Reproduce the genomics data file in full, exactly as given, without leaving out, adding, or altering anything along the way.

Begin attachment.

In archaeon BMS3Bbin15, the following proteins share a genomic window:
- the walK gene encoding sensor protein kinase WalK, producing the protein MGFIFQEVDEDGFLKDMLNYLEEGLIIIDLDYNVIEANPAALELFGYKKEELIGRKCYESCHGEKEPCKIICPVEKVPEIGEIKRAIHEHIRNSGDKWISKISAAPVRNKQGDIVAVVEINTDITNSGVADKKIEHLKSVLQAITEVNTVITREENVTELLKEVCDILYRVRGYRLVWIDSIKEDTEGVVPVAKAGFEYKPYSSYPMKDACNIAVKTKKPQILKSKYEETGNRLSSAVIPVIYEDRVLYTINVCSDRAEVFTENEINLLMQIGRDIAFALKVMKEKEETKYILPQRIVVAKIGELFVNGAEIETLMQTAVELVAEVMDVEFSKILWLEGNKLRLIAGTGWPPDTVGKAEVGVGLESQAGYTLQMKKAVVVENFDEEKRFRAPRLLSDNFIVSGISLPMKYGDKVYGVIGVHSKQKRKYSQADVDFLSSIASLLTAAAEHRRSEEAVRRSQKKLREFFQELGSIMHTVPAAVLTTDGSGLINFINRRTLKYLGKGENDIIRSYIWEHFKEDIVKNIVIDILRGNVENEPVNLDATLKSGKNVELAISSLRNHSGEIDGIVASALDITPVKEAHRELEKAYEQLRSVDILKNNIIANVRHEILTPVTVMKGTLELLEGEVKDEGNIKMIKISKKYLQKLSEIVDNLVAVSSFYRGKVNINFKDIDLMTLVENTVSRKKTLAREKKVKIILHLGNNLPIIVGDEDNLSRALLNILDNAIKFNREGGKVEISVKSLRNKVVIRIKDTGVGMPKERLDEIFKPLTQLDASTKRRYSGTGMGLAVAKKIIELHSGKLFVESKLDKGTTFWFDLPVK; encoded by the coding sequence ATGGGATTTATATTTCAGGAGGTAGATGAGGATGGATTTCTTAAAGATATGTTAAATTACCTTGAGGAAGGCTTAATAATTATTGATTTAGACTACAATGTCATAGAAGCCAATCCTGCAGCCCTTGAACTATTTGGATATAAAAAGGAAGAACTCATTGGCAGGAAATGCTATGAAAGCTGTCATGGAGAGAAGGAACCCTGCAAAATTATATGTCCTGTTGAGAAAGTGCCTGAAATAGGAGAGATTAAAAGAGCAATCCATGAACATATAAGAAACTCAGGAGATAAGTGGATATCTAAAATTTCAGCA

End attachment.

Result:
In archaeon BMS3Bbin15, the following proteins share a genomic window:
- the walK gene encoding sensor protein kinase WalK, producing the protein MGFIFQEVDEDGFLKDMLNYLEEGLIIIDLDYNVIEANPAALELFGYKKEELIGRKCYESCHGEKEPCKIICPVEKVPEIGEIKRAIHEHIRNSGDKWISKISAAPVRNKQGDIVAVVEINTDITNSGVADKKIEHLKSVLQAITEVNTVITREENVTELLKEVCDILYRVRGYRLVWIDSIKEDTEGVVPVAKAGFEYKPYSSYPMKDACNIAVKTKKPQILKSKYEETGNRLSSAVIPVIYEDRVLYTINVCSDRAEVFTENEINLLMQIGRDIAFALKVMKEKEETKYILPQRIVVAKIGELFVNGAEIETLMQTAVELVAEVMDVEFSKILWLEGNKLRLIAGTGWPPDTVGKAEVGVGLESQAGYTLQMKKAVVVENFDEEKRFRAPRLLSDNFIVSGISLPMKYGDKVYGVIGVHSKQKRKYSQADVDFLSSIASLLTAAAEHRRSEEAVRRSQKKLREFFQELGSIMHTVPAAVLTTDGSGLINFINRRTLKYLGKGENDIIRSYIWEHFKEDIVKNIVIDILRGNVENEPVNLDATLKSGKNVELAISSLRNHSGEIDGIVASALDITPVKEAHRELEKAYEQLRSVDILKNNIIANVRHEILTPVTVMKGTLELLEGEVKDEGNIKMIKISKKYLQKLSEIVDNLVAVSSFYRGKVNINFKDIDLMTLVENTVSRKKTLAREKKVKIILHLGNNLPIIVGDEDNLSRALLNILDNAIKFNREGGKVEISVKSLRNKVVIRIKDTGVGMPKERLDEIFKPLTQLDASTKRRYSGTGMGLAVAKKIIELHSGKLFVESKLDKGTTFWFDLPVK; encoded by the coding sequence ATGGGATTTATATTTCAGGAGGTAGATGAGGATGGATTTCTTAAAGATATGTTAAATTACCTTGAGGAAGGCTTAATAATTATTGATTTAGACTACAATGTCATAGAAGCCAATCCTGCAGCCCTTGAACTATTTGGATATAAAAAGGAAGAACTCATTGGCAGGAAATGCTATGAAAGCTGTCATGGAGAGAAGGAACCCTGCAAAATTATATGTCCTGTTGAGAAAGTGCCTGAAATAGGAGAGATTAAAAGAGCAATCCATGAACATATAAGAAACTCAGGAGATAAGTGGATATCTAAAATTTCAGCA